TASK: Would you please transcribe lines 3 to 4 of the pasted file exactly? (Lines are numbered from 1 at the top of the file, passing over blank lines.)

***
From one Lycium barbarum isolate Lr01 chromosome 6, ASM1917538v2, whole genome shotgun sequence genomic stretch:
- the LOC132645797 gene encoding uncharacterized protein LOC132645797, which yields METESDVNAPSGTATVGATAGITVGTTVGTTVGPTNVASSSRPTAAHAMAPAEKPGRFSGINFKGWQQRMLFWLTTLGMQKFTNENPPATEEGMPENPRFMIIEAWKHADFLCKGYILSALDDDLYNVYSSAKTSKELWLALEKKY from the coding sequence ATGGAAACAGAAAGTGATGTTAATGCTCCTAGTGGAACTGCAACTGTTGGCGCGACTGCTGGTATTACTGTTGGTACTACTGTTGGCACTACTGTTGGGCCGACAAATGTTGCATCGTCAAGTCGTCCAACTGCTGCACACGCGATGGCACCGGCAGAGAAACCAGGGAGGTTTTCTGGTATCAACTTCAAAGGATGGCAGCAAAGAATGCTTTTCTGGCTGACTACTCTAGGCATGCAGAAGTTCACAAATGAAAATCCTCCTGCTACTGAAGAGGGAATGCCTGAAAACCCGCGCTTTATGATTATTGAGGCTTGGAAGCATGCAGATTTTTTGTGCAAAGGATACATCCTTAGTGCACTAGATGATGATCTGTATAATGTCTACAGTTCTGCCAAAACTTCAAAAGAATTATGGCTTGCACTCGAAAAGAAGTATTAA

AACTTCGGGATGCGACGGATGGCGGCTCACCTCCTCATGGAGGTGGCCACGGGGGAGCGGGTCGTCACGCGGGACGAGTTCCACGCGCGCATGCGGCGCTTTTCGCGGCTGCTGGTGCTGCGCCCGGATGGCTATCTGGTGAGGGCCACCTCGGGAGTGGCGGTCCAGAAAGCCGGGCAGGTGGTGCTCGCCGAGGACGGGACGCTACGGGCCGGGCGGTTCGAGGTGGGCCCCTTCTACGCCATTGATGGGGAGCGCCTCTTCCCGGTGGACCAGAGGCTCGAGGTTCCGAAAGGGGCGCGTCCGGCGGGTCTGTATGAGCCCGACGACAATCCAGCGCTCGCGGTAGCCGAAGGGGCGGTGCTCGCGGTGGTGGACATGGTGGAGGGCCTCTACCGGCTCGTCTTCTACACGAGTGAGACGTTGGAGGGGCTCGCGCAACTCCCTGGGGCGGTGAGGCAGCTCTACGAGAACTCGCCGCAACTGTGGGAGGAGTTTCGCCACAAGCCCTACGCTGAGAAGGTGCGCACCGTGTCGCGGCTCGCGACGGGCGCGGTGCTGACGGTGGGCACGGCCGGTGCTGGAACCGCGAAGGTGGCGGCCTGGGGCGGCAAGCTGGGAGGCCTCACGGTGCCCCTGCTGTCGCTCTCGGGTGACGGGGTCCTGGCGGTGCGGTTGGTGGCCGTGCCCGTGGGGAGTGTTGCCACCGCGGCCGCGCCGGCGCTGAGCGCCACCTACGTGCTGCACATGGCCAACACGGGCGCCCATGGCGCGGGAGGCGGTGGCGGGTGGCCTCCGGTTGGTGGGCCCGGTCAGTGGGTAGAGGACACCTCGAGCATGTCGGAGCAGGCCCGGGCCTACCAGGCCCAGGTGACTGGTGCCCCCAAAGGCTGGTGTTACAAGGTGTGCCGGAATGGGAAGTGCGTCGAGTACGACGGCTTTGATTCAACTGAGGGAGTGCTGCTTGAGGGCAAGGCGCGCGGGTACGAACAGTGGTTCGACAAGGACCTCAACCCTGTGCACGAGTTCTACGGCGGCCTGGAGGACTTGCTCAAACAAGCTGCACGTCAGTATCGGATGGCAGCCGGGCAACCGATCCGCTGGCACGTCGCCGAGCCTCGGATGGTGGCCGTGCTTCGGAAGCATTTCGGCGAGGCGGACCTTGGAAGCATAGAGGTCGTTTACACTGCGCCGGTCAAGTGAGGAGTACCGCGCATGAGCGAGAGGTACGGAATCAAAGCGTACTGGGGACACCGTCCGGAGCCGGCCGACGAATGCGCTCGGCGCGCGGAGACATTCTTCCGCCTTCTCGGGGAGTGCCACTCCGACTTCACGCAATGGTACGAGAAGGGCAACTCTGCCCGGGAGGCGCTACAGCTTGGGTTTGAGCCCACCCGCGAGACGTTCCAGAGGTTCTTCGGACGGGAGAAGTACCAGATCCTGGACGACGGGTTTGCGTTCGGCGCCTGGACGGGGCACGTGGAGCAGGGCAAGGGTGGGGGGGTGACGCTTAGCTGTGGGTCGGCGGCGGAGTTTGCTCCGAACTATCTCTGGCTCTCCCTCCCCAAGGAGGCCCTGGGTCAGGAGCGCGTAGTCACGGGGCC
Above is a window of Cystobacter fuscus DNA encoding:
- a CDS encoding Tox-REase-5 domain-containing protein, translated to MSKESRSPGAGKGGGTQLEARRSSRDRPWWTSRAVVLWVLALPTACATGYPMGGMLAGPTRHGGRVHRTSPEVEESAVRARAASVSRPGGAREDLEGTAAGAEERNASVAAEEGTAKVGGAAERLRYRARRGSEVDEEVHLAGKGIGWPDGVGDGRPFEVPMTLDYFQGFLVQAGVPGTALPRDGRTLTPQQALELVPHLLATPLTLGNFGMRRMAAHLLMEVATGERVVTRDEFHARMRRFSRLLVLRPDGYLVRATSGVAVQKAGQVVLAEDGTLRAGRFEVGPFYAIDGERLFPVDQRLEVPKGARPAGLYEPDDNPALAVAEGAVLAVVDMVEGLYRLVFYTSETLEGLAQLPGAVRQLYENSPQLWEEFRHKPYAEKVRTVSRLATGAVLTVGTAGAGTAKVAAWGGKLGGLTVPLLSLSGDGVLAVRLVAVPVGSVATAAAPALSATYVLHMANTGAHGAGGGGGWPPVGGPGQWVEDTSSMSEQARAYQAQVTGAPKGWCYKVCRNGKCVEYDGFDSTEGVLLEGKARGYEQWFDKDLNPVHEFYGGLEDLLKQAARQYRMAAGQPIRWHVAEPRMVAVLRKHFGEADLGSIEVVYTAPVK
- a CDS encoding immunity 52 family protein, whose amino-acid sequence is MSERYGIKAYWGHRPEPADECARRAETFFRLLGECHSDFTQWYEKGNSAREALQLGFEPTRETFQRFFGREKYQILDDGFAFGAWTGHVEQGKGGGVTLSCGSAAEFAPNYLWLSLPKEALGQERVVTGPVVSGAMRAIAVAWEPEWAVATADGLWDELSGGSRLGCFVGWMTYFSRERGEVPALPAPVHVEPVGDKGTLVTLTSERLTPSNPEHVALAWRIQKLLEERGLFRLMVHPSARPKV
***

AACTTCGGGATGCGACGGATGGCGGCTCACCTCCTCATGGAGGTGGCCACGGGGGAGCGGGTCGTCACGCGGGACGAGTTCCACGCGCGCATGCGGCGCTTTTCGCGGCTGCTGGTGCTGCGCCCGGATGGCTATCTGGTGAGGGCCACCTCGGGAGTGGCGGTCCAGAAAGCCGGGCAGGTGGTGCTCGCCGAGGACGGGACGCTACGGGCCGGGCGGTTCGAGGTGGGCCCCTTCTACGCCATTGATGGGGAGCGCCTCTTCCCGGTGGACCAGAGGCTCGAGGTTCCGAAAGGGGCGCGTCCGGCGGGTCTGTATGAGCCCGACGACAATCCAGCGCTCGCGGTAGCCGAAGGGGCGGTGCTCGCGGTGGTGGACATGGTGGAGGGCCTCTACCGGCTCGTCTTCTACACGAGTGAGACGTTGGAGGGGCTCGCGCAACTCCCTGGGGCGGTGAGGCAGCTCTACGAGAACTCGCCGCAACTGTGGGAGGAGTTTCGCCACAAGCCCTACGCTGAGAAGGTGCGCACCGTGTCGCGGCTCGCGACGGGCGCGGTGCTGACGGTGGGCACGGCCGGTGCTGGAACCGCGAAGGTGGCGGCCTGGGGCGGCAAGCTGGGAGGCCTCACGGTGCCCCTGCTGTCGCTCTCGGGTGACGGGGTCCTGGCGGTGCGGTTGGTGGCCGTGCCCGTGGGGAGTGTTGCCACCGCGGCCGCGCCGGCGCTGAGCGCCACCTACGTGCTGCACATGGCCAACACGGGCGCCCATGGCGCGGGAGGCGGTGGCGGGTGGCCTCCGGTTGGTGGGCCCGGTCAGTGGGTAGAGGACACCTCGAGCATGTCGGAGCAGGCCCGGGCCTACCAGGCCCAGGTGACTGGTGCCCCCAAAGGCTGGTGTTACAAGGTGTGCCGGAATGGGAAGTGCGTCGAGTACGACGGCTTTGATTCAACTGAGGGAGTGCTGCTTGAGGGCAAGGCGCGCGGGTACGAACAGTGGTTCGACAAGGACCTCAACCCTGTGCACGAGTTCTACGGCGGCCTGGAGGACTTGCTCAAACAAGCTGCACGTCAGTATCGGATGGCAGCCGGGCAACCGATCCGCTGGCACGTCGCCGAGCCTCGGATGGTGGCCGTGCTTCGGAAGCATTTCGGCGAGGCGGACCTTGGAAGCATAGAGGTCGTTTACACTGCGCCGGTCAAGTGAGGAGTACCGCGCATGAGCGAGAGGTACGGAATCAAAGCGTACTGGGGACACCGTCCGGAGCCGGCCGACGAATGCGCTCGGCGCGCGGAGACATTCTTCCGCCTTCTCGGGGAGTGCCACTCCGACTTCACGCAATGGTACGAGAAGGGCAACTCTGCCCGGGAGGCGCTACAGCTTGGGTTTGAGCCCACCCGCGAGACGTTCCAGAGGTTCTTCGGACGGGAGAAGTACCAGATCCTGGACGACGGGTTTGCGTTCGGCGCCTGGACGGGGCACGTGGAGCAGGGCAAGGGTGGGGGGGTGACGCTTAGCTGTGGGTCGGCGGCGGAGTTTGCTCCGAACTATCTCTGGCTCTCCCTCCCCAAGGAGGCCCTGGGTCAGGAGCGCGTAGTCACGGGGCC
Above is a window of Cystobacter fuscus DNA encoding: